Why wasn’t a housebound nation tuning in to watch sports on TV last year?

You'd think that viewership would skyrocket, but the opposite happened, and it may be because viewing habits are changing, pandemic or no pandemic.

Kamil Krzaczynski
Once sports started returning in 2020, the cameras got rolling again, but people weren't all that interested in watching.

Conventional wisdom, seemingly in concert with common sense, suggested that sports television viewership would expand during the pandemic once the leagues returned to action.

We were all stuck at home, missing familiar pastimes, and board games with the family can get boring pretty fast. It seemed logical that when live sports came back after the March 2020 shutdown — baseball in July, the NBA later that month, then the NHL in August — fans would watch in droves.

So much for conventional wisdom.

Ratings couldn’t have tanked more if we’d all simultaneously lost our remote controls. World Series ratings were down 36 percent over the previous year. NBA Finals ratings were down 51 percent. The Stanley Cup Final was down 61 percent. Individual sports fared no better. The Masters, played in November rather than April, was down 49 percent.


With that context, the numbers for the NFL look downright encouraging by comparison. NFL ratings were down just 7 percent overall in the regular season, with the suspense-free Bucs-Chiefs matchup in Super Bowl LV down 9 percent from last year’s Chiefs-Niners title game.

For the most part, the NFL maintained its enormous audience when, at least early in the season, it was competing against a variety of sports bunched into those late-summer/early-fall restarts. The novelty of the Stanley Cup Final in September and the NBA Finals in October was no match for the NFL on its own autumn turf.

Still, the reason for sports viewership being down when it seemed they’d have an enormous audience confined to their La-Z-Boy recliners remains befuddling on the surface. I asked Dr. Jon Lewis, founder of the illuminating website, for his thoughts on what other factors affected viewership since last March.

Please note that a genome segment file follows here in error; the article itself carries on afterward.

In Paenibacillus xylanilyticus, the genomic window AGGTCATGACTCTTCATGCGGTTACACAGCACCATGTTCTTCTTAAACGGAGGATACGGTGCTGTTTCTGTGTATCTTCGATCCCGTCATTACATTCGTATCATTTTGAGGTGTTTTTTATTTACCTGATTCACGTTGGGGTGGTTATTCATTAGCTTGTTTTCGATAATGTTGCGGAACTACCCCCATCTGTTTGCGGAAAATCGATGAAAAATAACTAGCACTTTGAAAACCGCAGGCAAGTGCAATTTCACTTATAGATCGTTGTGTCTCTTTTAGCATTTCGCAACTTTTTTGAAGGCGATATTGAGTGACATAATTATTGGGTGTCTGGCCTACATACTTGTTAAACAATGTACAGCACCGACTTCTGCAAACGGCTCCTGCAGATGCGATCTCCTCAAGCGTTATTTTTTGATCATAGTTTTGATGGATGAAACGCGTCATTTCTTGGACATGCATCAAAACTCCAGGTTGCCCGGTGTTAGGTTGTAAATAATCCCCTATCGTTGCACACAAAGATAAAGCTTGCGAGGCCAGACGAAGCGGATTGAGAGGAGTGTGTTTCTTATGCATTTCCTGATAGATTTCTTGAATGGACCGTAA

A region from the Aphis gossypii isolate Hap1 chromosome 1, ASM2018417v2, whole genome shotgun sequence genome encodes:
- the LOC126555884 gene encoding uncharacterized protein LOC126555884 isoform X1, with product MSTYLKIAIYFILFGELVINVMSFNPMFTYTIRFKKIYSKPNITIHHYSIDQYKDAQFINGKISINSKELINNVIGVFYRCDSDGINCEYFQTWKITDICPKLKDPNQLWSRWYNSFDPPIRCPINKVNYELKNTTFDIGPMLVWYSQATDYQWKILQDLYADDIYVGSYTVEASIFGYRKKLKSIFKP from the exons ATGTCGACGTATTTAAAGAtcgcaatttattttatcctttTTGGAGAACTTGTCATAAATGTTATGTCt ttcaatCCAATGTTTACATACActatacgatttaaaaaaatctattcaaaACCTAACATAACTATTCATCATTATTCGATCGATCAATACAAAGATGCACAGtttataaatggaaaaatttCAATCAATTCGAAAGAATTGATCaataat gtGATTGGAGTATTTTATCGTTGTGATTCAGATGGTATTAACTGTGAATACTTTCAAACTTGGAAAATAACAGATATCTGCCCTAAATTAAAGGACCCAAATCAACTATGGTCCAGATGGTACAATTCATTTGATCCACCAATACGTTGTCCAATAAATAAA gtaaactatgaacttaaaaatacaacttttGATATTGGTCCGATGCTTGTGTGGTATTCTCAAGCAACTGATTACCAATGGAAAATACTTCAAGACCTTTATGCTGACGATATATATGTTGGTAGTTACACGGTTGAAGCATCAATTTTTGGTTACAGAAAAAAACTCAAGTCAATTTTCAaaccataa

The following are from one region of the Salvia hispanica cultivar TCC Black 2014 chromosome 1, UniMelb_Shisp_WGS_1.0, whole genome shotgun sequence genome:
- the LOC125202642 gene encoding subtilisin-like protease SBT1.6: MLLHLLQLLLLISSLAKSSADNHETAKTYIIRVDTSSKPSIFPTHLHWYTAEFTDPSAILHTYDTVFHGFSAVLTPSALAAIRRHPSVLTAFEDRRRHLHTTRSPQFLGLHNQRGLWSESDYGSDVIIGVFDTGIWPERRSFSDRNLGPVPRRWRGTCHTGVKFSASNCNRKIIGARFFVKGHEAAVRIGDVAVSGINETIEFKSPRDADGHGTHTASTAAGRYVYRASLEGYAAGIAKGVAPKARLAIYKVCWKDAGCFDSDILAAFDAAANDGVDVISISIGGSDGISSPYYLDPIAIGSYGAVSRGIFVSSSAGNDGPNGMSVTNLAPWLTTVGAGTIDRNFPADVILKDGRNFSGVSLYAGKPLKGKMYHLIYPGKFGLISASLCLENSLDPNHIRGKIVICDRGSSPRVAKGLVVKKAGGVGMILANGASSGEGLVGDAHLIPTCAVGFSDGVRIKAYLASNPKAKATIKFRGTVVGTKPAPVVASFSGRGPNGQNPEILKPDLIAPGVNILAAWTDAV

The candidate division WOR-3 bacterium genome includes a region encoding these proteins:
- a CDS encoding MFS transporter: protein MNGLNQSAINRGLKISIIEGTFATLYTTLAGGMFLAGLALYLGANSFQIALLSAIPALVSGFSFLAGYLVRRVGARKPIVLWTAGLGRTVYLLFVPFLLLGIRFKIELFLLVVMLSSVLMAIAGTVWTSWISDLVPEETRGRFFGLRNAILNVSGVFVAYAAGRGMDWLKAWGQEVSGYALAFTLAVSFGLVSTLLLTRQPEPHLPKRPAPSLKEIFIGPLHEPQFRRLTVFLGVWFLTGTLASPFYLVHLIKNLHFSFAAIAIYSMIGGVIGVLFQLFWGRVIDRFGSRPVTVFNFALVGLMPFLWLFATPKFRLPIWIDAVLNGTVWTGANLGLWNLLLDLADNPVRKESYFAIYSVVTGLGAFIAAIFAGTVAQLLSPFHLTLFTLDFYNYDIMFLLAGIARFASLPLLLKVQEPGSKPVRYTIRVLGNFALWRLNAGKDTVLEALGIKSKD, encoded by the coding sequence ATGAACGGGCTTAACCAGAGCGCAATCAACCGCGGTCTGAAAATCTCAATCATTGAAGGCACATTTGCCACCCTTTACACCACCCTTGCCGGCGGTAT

“My general thought is that sports ratings are down because of the obvious conditions facing all leagues right now: jumbled schedules and routines, half — or entirely — empty stadiums, etc.,” said Lewis, who teaches sports media at Northeastern.

“I think some of it also has to do with broader changes in TV viewing habits sped up by the events of the past year. I think ratings would have ended up around this point for a lot of leagues by the end of the decade anyway, but that timeline has ratcheted up.”


It should be noted that streaming viewership is rising as cable and network television viewership decline; CBS reported that Super Bowl LV averaged 5.7 million viewers per minute, a remarkable number. It’s also illustrative to note that those changing habits Lewis mentions include a double-digit decline in overall viewership — not just sports — for all four major networks this year.

So what fared well if sports and so much else didn’t? Cable news, first and foremost, particularly in the buildup to the presidential election in November. Per Variety, CNN’s viewership was up 83 percent, Fox News rose 43 percent, and MSNBC saw a 23 percent bump. Fox News and CNN both had their best viewership years in their history, with the former averaging more than 3 million viewers per night in prime time, the first cable news network to reach that milestone.